On October 21st, 1797 the USS Constitution was launched in Boston. It took three attempts to set the immense ship, reinforced with heavy diagonal planking and copper sheathing, afloat. Shipyard officials warned townspeople to be prepared for a great wave when the boat was finally launched, but none appeared. Her greatest moment came during the War of 1812, when in less than 20 minutes her guns turned a British warship into a hulk, not worth towing to port. When British cannonballs appeared to bounce off her thick wooden hull, a sailor exclaimed, "Huzzah, her sides are made of iron!" Ever since, people have referred to the ship by her affectionate nickname "Old Ironsides." Berthed at the Boston Navy Yard, she is the oldest commissioned warship in the world.
When the United States won independence from Britain, the young nation found itself without a protector at sea. Algerian pirates boarded U.S. merchant vessels, and both Britain and France harassed American ships and forced American sailors to serve in their navies. In 1794 Congress ordered a fleet of six super-sized frigates; each was to be built in a different port. George Washington named the ship built in Edmond Hartt's Boston shipyard, Constitution.
The hull of Constitution was made of oak planks more than seven inches thick. The ship was designed with diagonal cross-bracing of the skeleton, greatly increasing the strength of her frame. According to tradition, Paul Reverefabricated the copper spikes and bolts that held the hull and sheathing in place.
All this structural reinforcement made Constitution a formidable opponent at sea. It also made her heavy. When the ship was ready to be launched in 1797, her weight caused great difficulty. On the first attempt, she moved only 25 feet. Two days later, workers tried again but succeeded in advancing only another 30 feet. The next step was to build a launch site with steeper angles. Finally, on October 21st, workers launched the ship into Boston Harbor.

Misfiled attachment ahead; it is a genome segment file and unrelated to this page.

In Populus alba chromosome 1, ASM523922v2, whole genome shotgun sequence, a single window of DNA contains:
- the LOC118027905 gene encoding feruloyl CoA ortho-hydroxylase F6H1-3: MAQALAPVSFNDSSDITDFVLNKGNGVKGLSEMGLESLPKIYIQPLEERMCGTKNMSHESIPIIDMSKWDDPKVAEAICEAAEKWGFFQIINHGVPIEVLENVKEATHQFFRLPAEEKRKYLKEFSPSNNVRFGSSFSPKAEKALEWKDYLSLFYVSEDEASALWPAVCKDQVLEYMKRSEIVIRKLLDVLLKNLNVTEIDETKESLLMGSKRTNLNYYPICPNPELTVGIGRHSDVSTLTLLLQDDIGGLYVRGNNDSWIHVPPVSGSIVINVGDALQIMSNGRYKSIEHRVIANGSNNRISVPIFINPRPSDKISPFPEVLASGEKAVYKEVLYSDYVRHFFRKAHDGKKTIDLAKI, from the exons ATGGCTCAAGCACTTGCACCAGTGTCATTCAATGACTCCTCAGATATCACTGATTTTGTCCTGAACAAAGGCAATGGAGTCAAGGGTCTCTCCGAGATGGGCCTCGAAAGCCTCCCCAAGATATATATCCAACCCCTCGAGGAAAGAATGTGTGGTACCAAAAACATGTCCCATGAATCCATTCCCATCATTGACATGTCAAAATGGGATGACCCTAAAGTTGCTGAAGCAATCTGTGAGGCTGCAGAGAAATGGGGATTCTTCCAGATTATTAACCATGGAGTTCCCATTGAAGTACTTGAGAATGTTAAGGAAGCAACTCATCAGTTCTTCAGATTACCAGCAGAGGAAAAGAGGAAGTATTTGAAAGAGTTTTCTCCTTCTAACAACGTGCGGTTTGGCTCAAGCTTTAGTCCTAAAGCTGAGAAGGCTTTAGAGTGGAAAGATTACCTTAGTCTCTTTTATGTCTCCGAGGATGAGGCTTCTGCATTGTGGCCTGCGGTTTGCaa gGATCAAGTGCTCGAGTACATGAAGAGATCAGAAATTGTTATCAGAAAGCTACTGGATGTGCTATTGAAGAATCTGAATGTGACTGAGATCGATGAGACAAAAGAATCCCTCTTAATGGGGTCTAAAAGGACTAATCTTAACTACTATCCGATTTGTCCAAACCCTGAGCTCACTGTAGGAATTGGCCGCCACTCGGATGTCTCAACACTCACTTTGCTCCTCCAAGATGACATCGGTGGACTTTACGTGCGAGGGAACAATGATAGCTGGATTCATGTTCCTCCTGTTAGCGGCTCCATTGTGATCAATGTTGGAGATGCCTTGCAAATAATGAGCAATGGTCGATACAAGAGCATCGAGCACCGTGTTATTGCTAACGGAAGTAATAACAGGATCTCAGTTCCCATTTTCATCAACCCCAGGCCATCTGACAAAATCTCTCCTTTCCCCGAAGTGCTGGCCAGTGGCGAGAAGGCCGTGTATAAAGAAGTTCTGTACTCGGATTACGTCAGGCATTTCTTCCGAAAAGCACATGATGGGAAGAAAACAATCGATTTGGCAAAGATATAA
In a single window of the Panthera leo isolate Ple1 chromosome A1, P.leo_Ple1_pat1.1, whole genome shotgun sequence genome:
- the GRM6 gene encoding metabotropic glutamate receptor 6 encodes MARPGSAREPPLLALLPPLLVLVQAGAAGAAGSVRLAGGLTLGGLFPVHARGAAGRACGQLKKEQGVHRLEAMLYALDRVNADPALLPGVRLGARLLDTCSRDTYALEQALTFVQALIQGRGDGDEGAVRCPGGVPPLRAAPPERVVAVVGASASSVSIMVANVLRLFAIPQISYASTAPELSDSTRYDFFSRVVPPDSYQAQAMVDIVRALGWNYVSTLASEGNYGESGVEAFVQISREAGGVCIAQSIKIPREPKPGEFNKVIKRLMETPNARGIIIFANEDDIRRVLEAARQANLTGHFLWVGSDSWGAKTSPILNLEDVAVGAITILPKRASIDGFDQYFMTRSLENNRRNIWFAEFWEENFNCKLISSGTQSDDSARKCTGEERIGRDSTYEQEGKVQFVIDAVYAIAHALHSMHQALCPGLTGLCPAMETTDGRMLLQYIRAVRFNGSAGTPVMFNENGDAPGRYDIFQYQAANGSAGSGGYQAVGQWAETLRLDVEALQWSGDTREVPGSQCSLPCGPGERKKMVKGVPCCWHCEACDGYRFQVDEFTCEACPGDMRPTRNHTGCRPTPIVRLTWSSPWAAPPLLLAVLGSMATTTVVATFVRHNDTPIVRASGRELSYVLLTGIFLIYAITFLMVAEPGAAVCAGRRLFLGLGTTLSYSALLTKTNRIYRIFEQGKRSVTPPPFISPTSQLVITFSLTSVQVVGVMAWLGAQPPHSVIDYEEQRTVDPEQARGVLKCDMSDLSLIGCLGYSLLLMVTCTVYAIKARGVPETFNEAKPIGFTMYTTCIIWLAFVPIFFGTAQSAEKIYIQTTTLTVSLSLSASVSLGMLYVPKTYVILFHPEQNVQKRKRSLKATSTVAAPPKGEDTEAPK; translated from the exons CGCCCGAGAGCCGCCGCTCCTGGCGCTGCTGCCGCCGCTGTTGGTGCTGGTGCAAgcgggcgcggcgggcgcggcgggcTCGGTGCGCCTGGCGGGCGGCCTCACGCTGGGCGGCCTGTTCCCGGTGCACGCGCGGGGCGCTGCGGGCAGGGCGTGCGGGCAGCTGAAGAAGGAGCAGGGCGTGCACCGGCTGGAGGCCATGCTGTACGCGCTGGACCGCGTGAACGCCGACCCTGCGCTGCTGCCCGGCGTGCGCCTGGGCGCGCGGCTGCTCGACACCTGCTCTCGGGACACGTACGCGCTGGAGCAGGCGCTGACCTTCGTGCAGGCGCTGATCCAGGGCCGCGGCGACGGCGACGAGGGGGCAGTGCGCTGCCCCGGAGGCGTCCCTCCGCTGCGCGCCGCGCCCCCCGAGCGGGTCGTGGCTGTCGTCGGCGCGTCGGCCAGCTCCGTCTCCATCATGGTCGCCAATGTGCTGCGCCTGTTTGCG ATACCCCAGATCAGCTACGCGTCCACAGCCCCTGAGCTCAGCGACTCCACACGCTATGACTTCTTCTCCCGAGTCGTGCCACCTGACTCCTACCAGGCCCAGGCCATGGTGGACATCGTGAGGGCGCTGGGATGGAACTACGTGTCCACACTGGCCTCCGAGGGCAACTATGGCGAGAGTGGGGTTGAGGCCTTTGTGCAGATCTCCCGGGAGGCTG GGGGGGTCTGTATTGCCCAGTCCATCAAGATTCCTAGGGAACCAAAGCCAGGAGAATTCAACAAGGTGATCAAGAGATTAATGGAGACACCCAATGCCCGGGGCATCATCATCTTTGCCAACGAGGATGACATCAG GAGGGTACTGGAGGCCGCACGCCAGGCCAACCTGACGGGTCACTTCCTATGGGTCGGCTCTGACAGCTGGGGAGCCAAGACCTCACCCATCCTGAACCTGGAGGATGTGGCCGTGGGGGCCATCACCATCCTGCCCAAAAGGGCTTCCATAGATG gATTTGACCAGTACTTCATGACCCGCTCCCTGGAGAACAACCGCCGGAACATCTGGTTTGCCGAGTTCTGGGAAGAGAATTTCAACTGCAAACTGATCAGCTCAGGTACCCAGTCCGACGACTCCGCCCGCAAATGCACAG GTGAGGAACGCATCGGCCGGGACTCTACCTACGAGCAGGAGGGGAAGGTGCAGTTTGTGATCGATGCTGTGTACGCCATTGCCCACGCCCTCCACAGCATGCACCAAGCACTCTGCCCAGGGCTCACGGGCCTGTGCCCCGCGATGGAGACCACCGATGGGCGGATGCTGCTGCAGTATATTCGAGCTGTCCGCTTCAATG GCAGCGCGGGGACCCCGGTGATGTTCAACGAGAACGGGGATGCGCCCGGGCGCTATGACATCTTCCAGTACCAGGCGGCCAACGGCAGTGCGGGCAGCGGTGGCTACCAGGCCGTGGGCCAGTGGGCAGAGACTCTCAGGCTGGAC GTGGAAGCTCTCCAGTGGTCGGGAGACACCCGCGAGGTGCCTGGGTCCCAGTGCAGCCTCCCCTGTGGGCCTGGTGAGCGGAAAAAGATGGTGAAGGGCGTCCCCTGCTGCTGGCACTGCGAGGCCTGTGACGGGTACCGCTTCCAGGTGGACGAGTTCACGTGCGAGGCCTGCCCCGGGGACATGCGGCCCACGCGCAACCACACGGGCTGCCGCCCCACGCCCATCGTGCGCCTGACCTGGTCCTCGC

In 1830 the Navy declared that Constitution was no longer seaworthy and recommended that she be scrapped. But an indignant public protested. The ship's exploits, memorialized in a popular poem, had endeared her to the nation. Congress relented and appropriated money for repairs.
Public sentiment saved Constitution from scrapping three more times in her history. The most recent restoration took almost four years and was completed in time for Old Ironside's 200th birthday on October 21, 1997.
Mass Moments & A Most Fortunate Ship, by Tyrone G. Martin (Naval Institute Press, 1997).
By Oliver Wendell Holmes
September 16, 1830
Oliver Wendell Holmes, Poet
Ay, tear her tattered ensign down!
Long has it waved on high,
And many an eye has danced to see
That banner in the sky;
Beneath it rung the battle shout,
And burst the cannon's roar;
The meteor of the ocean air
Shall sweep the clouds no more.
Her deck, once red with heroes' blood,
Where knelt the vanquished foe,
When winds were hurrying o'er the flood,
And waves were white below,
No more shall feel the victor's tread,
Or know the conquered knee;
The harpies of the shore shall pluck
The eagle of the sea!
Oh, better that her shattered bulk
Should sink beneath the wave;
Her thunders shook the mighty deep,
And there should be her grave;
Nail to the mast her holy flag,
Set every threadbare sail,
And give her to the god of storms,
The lightning and the gale!
By Oliver Wendell Holmes
This was the popular name by which the frigate Constitution was known. The poem was first printed in the Boston Daily Advertiser, at the time when it was proposed to break up the old ship as unfit for service. I subjoin the paragraph which led to the writing of the poem. It is from the Advertiser of Tuesday, September 14, 1830:--
"Old Ironsides.--- It has been affirmed upon good authority that the Secretary of the Navy has recommended to the Board of Navy Commissioners to dispose of the frigate Constitution. Since it has been understood that such a step was in contemplation we have heard but one opinion expressed, and that in decided disapprobation of the measure. Such a national object of interest, so endeared to our national pride as Old Ironsides is, should never by any act of our government cease to belong to the Navy, so long as our country is to be found upon the map of nations. In England it was lately determined by the Admiralty to cut the Victory, a one-hundred gun ship (which it will be recollected bore the flag of Lord Nelson at the battle of Trafalgar), down to a seventy-four, but so loud were the lamentations of the people upon the proposed measure that the intention was abandoned. We confidently anticipate that the Secretary of the Navy will in like manner consult the general wish in regard to the Constitution, and either let her remain in ordinary or rebuild her whenever the public service may require."--New York Journal of Commerce.